• 2.

    Epidemiological study of Helicobacter pylori: infection prevalence in children from different countries and their correlation with sanitation level and safety of drinking water sources specific for each country;

  • 3.

    Integrated analysis of environment quality and public health: the analysis of air quality in urban areas, integrated with Portuguese population distribution in urban areas, and Health Care location.

These three case studies illustrate the advantages of using information technology to build integrated and efficient solutions concerning public health problems.

  • Example 1: Relates the historical context of public health with spatial population distribution considering age and shows that it is possible to adjust health care needs with the distribution of health care units and their resources in order to better achieve population needs. This example also illustrates the advantage of integrating accessibility to health care units, minimizing travel times of the populations and enhancing home network treatment.

  • Example 2: Analysis of two different risk factors, access to safe drinking water and sanitation, exploring their contribution to H. pylori infection, whose transmission mode in not yet clear. The geographic overlap of high prevalence rates of infection and low percentage of both highlighted risk factors permits to draw preventive measures.

  • Example 3: Allows understanding the interrelationships between health prevention strategies and environmental quality. Furthermore, it shows the relevance of geographical information to health care services adjustment and the relevance of promoting environmental quality to increase levels and efficiency of the public health system.

Key Terms in this Chapter

Risk Factors: An attribute or an exposition that increases the probability of an eventual outcome, such as a disease.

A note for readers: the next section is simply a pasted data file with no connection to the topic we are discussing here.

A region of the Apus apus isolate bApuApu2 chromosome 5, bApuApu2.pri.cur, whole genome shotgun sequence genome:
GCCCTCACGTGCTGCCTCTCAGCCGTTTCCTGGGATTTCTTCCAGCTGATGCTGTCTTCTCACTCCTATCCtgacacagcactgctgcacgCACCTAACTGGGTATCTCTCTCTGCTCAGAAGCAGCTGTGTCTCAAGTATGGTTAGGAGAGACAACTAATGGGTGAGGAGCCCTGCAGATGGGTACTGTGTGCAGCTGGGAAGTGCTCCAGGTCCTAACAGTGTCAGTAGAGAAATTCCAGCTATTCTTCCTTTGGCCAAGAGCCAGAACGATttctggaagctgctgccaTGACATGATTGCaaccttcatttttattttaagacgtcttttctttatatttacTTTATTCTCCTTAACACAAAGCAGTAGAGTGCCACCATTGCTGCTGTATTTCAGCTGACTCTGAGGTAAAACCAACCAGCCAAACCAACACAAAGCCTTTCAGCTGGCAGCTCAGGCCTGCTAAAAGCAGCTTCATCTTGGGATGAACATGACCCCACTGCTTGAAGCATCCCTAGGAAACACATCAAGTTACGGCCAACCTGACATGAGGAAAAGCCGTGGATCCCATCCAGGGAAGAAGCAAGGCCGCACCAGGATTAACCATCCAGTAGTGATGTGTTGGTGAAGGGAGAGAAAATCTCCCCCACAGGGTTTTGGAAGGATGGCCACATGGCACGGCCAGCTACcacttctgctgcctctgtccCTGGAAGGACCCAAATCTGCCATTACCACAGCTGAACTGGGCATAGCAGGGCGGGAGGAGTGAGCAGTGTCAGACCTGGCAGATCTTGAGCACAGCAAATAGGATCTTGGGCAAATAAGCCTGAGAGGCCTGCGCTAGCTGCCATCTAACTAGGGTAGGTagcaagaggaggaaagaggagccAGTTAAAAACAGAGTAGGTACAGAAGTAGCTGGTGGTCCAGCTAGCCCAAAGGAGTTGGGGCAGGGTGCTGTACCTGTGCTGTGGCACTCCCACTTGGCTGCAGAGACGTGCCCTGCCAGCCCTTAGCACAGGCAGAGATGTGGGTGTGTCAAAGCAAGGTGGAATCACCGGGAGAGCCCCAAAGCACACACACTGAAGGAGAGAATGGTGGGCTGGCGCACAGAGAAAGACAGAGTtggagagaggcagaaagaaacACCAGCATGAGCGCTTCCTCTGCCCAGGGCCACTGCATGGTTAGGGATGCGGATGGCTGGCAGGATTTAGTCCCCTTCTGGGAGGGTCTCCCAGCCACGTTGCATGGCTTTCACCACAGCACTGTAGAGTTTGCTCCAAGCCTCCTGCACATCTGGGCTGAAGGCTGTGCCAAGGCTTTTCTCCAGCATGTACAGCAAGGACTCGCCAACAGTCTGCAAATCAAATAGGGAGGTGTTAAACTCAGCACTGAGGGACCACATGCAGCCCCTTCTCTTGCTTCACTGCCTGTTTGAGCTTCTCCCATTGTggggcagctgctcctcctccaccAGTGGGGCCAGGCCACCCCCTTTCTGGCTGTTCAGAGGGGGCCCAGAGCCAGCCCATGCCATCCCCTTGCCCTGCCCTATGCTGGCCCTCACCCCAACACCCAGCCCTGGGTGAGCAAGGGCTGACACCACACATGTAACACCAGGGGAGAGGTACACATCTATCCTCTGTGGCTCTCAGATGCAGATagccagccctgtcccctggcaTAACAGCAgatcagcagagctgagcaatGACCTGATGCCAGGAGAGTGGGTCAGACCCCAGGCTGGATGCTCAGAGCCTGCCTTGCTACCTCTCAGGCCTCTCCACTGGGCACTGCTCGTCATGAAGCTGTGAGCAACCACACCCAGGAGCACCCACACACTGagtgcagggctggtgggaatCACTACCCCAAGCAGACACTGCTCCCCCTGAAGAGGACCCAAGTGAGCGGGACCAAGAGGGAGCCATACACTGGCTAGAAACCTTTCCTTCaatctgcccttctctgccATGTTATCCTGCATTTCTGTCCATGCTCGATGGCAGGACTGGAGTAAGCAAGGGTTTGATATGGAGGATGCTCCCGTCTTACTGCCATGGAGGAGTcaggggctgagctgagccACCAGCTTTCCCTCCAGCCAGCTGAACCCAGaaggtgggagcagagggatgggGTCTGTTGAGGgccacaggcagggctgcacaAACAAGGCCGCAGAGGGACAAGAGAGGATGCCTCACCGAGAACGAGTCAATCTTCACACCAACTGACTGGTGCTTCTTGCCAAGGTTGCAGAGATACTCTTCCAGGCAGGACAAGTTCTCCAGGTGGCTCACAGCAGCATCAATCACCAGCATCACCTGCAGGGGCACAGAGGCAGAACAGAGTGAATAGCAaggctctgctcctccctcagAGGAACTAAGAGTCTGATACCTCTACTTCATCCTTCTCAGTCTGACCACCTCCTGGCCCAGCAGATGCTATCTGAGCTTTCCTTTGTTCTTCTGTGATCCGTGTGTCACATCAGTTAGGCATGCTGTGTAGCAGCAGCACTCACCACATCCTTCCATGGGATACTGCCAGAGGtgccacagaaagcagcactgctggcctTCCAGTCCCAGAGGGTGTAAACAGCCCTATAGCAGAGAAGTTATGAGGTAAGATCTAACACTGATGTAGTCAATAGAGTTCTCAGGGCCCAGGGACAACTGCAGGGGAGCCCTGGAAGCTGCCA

Search Engine: Information management application developed to deal with Web knowledge entropy.

Health Indicator: A variable that can be used as a direct measure to access the health status of individuals from a community.

Surveillance: The continuous evaluation of a disease or health variable using uniform, rapid, precise, and accurate methods.

Spatial Data Infrastructure: Distributed Databases Collection, Geographical information systems Web based tools and search engine capabilities integrated in a collaborative based interface in order to enable knowledge based discussions and problem solving.

Public Health: Organized society efforts in motion in order to increase and promote population’s health.

Risk Factors: An attribute or an exposition that increases the probability of an eventual outcome, such as a disease.

Spatial Data Infrastructure: Distributed Databases Collection, Geographical information systems Web based tools and search engine capabilities integrated in a collaborative based interface in order to enable knowledge based discussions and problem solving.

Public Health: Organized society efforts in motion in order to increase and promote population’s health.

Search Engine: Information management application developed to deal with Web knowledge entropy.

Health Indicator: A variable that can be used as a direct measure to access the health status of individuals from a community.

Geographic Information System: Information management tool that enables users to access, analyze, and integrate spatial data.

Health Database: A comprehensive set of health data and health variables.

Health Database: A comprehensive set of health data and health variables.

Surveillance: The continuous evaluation of a disease or health variable using uniform, rapid, precise, and accurate methods.

Geographic Information System: Information management tool that enables users to access, analyze, and integrate spatial data.